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17 May 2015
TNC15 highlights importance of women in ICT
Members of the ‘Women in ICT’ panel and audience at TNC15 on Monday 15 June.

A number of sessions at this year’s networking conference, TNC15, have shone a spotlight on the under-representation and role of women in our research and education networking community and in the technology sector in general; areas in which men still predominate. On Monday, a panel discussion and a lightning talk brought attention to some personal experiences and issues, and on Wednesday Avis Yates Rivers addressed the matter during her plenary speech ‘Unconscious Biases: Addressing Stealth Barriers to Innovation & Productivity’.

A quick show of hands in Monday’s lightning talk confirmed the ‘Dave rule’ was true among its audience: the number of men with a common name such as Dave exceeded the number of women present in the room. Ann Harding (SWITCH), who presented the talk, described how the idea that girls are less well equipped for technical subjects is rooted in early experiences in which “a boy simply makes mistakes as an individual but a girl makes mistakes on behalf of her gender”. And as adults, she said, the dominant image of women at technical events is often not as contributors or experts but as accessories and their participation as mere adornments is “bordering on soft-porn in some of the more consumer-oriented events”.

Monday's 'Women in ICT' panel was chaired by Nicole Harris (GÉANT) and included Ingrid Melve (UNINETT), Avis Yates Rivers (Technology Concepts Group), Ana Hunsinger (Internet2) and Cathrin Stöver (GÉANT). Ana and Ingrid both attributed their success in reaching senior roles in part, to being fortunate in their employers and Ana also highlighted that women often have to work twice as hard. Cathrin said that a man would not put his success down to such factors, but say "I am successful because I am me". She warned that women also have their own unconscious bias and blind spots, and added that we - as a community of professionals - need to have awareness and enable young girls and women to have opportunities and recognition. Ingrid also advised: "if your boss is unsupportive, move on quickly; and never underestimate the power of paternity leave".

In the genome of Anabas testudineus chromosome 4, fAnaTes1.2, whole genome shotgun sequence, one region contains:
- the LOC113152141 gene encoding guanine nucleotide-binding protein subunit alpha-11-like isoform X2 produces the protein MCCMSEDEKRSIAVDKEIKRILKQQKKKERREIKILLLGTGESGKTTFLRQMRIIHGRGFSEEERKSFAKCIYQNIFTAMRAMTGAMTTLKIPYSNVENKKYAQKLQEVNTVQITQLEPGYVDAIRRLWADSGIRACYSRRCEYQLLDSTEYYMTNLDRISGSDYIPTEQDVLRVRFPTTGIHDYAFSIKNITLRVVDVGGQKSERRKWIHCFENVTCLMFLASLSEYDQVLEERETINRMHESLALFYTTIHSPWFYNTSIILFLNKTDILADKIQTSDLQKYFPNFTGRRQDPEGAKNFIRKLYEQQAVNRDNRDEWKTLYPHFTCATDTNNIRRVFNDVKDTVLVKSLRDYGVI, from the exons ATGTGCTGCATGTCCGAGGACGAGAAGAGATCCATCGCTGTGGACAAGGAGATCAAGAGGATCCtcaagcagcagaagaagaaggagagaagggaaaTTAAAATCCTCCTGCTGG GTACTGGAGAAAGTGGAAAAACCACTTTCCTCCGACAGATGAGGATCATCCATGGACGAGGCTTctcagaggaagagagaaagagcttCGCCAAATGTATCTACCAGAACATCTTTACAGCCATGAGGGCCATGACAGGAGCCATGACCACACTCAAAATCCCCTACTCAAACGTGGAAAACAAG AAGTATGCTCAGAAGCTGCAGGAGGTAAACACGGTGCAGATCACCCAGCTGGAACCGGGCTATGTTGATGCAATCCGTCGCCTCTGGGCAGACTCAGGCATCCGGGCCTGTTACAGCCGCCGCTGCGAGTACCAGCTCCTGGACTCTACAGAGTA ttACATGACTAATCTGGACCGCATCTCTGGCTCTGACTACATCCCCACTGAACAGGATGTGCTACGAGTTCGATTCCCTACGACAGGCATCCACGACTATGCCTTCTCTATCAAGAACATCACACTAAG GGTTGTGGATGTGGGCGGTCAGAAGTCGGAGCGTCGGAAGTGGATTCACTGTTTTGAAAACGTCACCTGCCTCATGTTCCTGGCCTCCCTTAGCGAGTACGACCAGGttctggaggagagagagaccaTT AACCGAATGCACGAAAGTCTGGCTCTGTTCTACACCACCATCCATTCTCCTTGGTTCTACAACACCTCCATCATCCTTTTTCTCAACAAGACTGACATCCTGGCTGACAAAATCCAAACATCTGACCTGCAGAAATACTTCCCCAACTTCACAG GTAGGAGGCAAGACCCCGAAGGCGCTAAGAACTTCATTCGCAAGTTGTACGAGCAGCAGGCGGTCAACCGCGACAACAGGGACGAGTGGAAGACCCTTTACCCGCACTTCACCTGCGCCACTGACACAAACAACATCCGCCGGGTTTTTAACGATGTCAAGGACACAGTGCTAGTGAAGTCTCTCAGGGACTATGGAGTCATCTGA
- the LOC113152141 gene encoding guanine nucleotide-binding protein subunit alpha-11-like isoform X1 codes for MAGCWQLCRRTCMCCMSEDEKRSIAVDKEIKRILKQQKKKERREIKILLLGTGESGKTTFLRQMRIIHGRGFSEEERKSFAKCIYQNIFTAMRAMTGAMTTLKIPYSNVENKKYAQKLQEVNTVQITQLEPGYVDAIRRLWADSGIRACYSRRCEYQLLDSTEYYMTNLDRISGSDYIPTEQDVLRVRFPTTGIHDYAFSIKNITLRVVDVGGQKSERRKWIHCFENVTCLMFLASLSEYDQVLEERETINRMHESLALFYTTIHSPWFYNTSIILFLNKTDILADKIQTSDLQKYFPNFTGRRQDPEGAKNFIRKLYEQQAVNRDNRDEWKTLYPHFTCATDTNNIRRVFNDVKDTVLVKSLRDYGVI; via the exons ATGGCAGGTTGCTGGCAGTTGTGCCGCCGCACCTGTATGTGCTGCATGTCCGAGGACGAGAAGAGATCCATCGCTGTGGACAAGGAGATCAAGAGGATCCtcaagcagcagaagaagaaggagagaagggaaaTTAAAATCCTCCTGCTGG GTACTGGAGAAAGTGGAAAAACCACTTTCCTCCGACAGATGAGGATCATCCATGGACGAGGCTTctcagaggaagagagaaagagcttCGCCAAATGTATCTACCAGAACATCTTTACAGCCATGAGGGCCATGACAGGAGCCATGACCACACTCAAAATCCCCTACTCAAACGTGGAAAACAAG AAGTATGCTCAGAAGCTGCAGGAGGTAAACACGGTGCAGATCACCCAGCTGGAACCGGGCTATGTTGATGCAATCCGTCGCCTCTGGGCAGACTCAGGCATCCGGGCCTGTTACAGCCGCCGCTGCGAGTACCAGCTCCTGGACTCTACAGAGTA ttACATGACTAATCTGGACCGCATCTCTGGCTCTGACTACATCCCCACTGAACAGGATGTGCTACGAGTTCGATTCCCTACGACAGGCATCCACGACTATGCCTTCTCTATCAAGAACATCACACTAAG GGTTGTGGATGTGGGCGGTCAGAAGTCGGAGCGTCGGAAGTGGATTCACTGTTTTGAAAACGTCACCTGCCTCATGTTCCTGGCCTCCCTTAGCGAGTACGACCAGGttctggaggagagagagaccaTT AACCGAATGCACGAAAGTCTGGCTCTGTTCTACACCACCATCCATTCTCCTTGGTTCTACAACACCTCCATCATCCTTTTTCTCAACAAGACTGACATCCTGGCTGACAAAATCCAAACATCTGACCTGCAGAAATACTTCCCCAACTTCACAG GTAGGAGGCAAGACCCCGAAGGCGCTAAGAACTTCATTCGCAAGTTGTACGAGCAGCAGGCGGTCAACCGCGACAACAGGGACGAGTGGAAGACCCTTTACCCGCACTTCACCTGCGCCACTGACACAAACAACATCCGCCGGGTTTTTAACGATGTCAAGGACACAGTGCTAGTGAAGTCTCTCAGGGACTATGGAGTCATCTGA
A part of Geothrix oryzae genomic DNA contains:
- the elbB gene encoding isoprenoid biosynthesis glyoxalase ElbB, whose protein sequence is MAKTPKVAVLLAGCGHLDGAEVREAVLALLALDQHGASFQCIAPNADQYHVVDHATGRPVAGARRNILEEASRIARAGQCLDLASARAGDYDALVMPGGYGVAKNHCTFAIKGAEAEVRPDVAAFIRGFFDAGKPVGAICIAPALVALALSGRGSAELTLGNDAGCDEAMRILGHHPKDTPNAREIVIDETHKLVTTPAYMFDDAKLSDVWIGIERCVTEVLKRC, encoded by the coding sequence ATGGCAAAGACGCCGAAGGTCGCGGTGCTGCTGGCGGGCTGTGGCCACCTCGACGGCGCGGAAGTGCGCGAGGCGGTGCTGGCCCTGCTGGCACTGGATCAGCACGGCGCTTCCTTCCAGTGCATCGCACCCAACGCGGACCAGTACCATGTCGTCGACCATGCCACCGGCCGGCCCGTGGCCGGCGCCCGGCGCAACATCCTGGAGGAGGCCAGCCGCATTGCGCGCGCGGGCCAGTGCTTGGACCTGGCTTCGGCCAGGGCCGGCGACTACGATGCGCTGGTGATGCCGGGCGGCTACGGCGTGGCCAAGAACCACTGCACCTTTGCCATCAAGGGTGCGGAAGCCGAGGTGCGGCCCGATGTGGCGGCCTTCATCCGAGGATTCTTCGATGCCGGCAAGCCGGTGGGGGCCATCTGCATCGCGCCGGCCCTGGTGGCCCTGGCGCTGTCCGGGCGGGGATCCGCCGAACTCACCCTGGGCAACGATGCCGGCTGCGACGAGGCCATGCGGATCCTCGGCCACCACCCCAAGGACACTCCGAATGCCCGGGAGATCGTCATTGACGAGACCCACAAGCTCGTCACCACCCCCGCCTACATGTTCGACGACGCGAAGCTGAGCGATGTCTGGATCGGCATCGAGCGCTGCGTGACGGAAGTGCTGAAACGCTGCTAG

In the panel discussion, Avis said that unconsious bias is the biggest obstacle preventing women and people of colour from progressing in technology roles, and we are bombarded from an early age with messages supporting stereotypes and negative views. During her plenary speech Avis showed how workplace diversity improves innovation and corporate success. She explained a range of ways in which gender biases can intersect with biases regarding factors such as race, religion and sexuality, as well as institutional barriers such as biased recruitment.

What can we do?

Avis provided several tips on what individuals and companies can do to counter unconscious biases. She said it is important for men to stand up as advocates and she gave ten examples of how to do this.

In her lightning talk Ann Harding called for an 'equality true' approach, explaining that to be fair is not necessarily to treat men and women the same, but to recognise any bias or undercurrent and that sometimes we need to behave differently or make other changes in order to ensure the same opportunities are available for all.

To develop these themes further and find a positive way forward, Cathrin and Ann called an informal Birds-of-a-Feather meeting on Wednesday lunchtime for all interested TNC15 participants.

Further information

There is more information on the TNC15 website about Ann Harding's lightning talk and Avis Yates Rivers’ plenary presentation.

GÉANT operates a TNC Code of Conduct to ensure a harassment-free conference experience for all participants, regardless of gender, gender identity and expression, sexual orientation, disability, physical appearance, body size, race, or religion.

About TNC

TNC is the largest and most prestigious research networking conference, regularly attracting over 650 participants, including decision makers, networking specialists and managers from all major European NRENs, universities, sister institutions and industry. Through keynote speeches by renowned specialists and many other sessions, TNC presents an overview of the latest developments, both technical and in the areas of application and management.

TNC15 is organised by GÉANT and hosted by FCT|FCCN, Portugal's unit for the operation of the National Research and Education Network within the funding agency for science and research in Portugal. The conference is being held on 15-18 June 2015 in Porto. All information, including the full conference schedule can be found on the TNC15 website.